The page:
What do you need to get in?
Main entry requirements
A,A at Advanced Higher and B,B,B at Higher.
A score of 17 points in three higher level subjects, with no score lower than 5. No specific subjects are required but a portfolio of creative work is required at interview stage.
If your qualifications aren’t listed here, you can use our UCAS points guide of 136 and refer to the university’s website for full details of all entry routes and requirements.
% applicants receiving offers12%
Provided by UCAS, this is the percentage of applicants who were offered a place on the course last year. Note that not all applicants receiving offers will take up the place, so this figure is likely to differ from applicants to places.
Tuition fee & financial support£9,250
Maximum annual fee for UK students. NHS-funded, sandwich or part-time course fees may vary.
If you live in:
- Scotland and go to a Scottish university, you won’t pay tuition fees
- Northern Ireland and go to an NI uni, you’ll pay £3,805 in tuition fees
- Wales you’ll pay £3,810 in fees and get a tuition fee grant to cover the rest
Every degree course is different, so it’s important to find one that suits your interests and matches the way you prefer to work – from the modules you’ll be studying to how you’ll be assessed. Top things to look for when comparing courses
The Architecture BSc aims to inspire and exercise you in as wide a range of experiences as possible, so you develop an independent, creative, diverse and rigorous approach to design from the outset, and are guided in discovering your own direction in architecture.
Year 1: This year offers a sequence of projects which develop the central skills of observation, design and representation, with emphasis on the inventive and intelligent expression of ideas; all students are expected to work in a designated studio space under the supervision of studio staff; augmenting the studio projects are lecture courses on: history and theory; production of the built environment; technology; a field trip to a major European city is also part of the programme. Year 2: At the start of this year, students choose to join 1 of up to 9 design units, in which they remain for the year; each unit declares a clear architectural position; the range of units allows each student to begin to develop personal architectural interests within a strong academic framework; the history and theory course offers a lecture series on 20th-century concepts and history; the technology course is integrated with studio work via lectures which outline the major technical issues that affect construction, resulting in an audit of a design project; a computing course provides students with an opportunity to develop a full range of computing skills. Year 3: Students are again given the opportunity to select their design unit; it is expected in this degree year that students develop 1 of their design projects to a high degree of architectural and intellectual resolution; in collaboration with year 2 history and theory, studies are developed through lectures and seminar groups which investigate contemporary theories of architecture and culture; year 3 technology teaching is fully integrated into the unit programme, each student preparing a technical report on their major design project.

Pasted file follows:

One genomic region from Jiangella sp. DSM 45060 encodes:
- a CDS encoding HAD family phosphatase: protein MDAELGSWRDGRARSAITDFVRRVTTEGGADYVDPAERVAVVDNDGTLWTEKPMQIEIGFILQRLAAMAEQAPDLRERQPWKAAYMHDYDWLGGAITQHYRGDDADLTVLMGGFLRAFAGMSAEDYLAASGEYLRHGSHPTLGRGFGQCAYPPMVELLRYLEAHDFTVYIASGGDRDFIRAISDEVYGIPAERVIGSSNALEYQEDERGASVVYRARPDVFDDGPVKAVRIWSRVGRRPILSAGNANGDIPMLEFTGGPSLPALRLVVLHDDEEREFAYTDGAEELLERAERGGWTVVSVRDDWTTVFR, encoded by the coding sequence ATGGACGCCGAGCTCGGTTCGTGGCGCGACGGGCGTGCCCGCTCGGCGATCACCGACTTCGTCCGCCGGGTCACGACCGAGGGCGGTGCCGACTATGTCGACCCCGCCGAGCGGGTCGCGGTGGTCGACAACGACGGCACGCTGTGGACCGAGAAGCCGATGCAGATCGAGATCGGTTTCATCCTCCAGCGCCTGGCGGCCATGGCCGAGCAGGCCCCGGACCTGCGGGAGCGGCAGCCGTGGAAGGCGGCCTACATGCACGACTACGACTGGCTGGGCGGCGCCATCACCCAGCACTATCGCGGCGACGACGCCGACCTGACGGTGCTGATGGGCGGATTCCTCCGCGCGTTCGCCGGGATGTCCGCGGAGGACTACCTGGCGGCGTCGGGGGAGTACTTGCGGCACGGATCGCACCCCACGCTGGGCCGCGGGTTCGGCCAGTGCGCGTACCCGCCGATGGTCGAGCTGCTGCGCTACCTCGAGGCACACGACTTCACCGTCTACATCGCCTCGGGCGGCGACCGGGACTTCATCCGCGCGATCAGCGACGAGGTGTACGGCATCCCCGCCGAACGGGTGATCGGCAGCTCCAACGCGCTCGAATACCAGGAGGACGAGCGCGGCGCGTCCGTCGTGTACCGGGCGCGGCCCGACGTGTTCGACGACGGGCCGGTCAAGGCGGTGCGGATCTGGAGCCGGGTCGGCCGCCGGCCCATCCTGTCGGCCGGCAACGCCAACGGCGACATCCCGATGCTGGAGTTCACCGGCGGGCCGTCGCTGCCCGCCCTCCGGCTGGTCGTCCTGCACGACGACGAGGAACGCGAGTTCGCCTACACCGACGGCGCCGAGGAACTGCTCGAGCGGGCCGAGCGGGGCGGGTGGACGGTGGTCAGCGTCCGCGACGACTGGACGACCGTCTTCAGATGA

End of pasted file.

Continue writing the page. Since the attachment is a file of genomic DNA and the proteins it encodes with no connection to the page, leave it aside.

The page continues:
Welcome to University College London, the capital's leading multi-disciplinary university with 8,000 staff and 25,000 students. Our university is a modern, outward-looking institution, committed to engaging with the major issues of our times. We have a global reach - almost two-thirds of our student body come from outside the UK, from 150 countries. UCL today is a true academic powerhouse.
How you'll spend your time
|Year 1||Year 2||Year 3|
|Lectures / seminars||22%||17%||18%|
- Lectures / seminars
- Independent study
How you'll be assessed
|Year 1||Year 2||Year 3|
- Written exams
- Practical exams
Prescribed by the Architects Registration Board (ARB) for the purpose of registration in the UK.
Validated by the Royal Institute of British Architects (RIBA) for the purpose of eligibility for membership of that body.
What do the numbers say for
Where there isn’t enough reliable data about this specific course, we’ve shown aggregated data for all courses at this university within the same subject area
What do students think about this subject here?
Here's how satisfied past students were – useful to refer to when you’re narrowing down your options. Our student score makes comparisons easier, showing whether satisfaction is high, medium or low compared to other unis.
Start building a picture of who you could be studying with by taking a look at the profile of people that have studied this subject here in previous years.
UK / Non-UK
Male / Female
Full-time / Part-time
Typical Ucas points
2:1 or above
Most popular subjects students studied before attending
Here's an idea of the academic background of students from previous years, to give you a flavour of the type of people who take this subject.
What are graduates doing after six months?
Here’s what students are up after they graduate from studying this subject here. We’ve analysed the employment rate and salary figures so you can see at a glance whether they’re high, typical or low compared to graduates in this subject from other universities. Remember the numbers are only measured only six months after graduation and can be affected by the economic climate - the outlook may be different when you leave uni. What do graduate employment figures really tell you?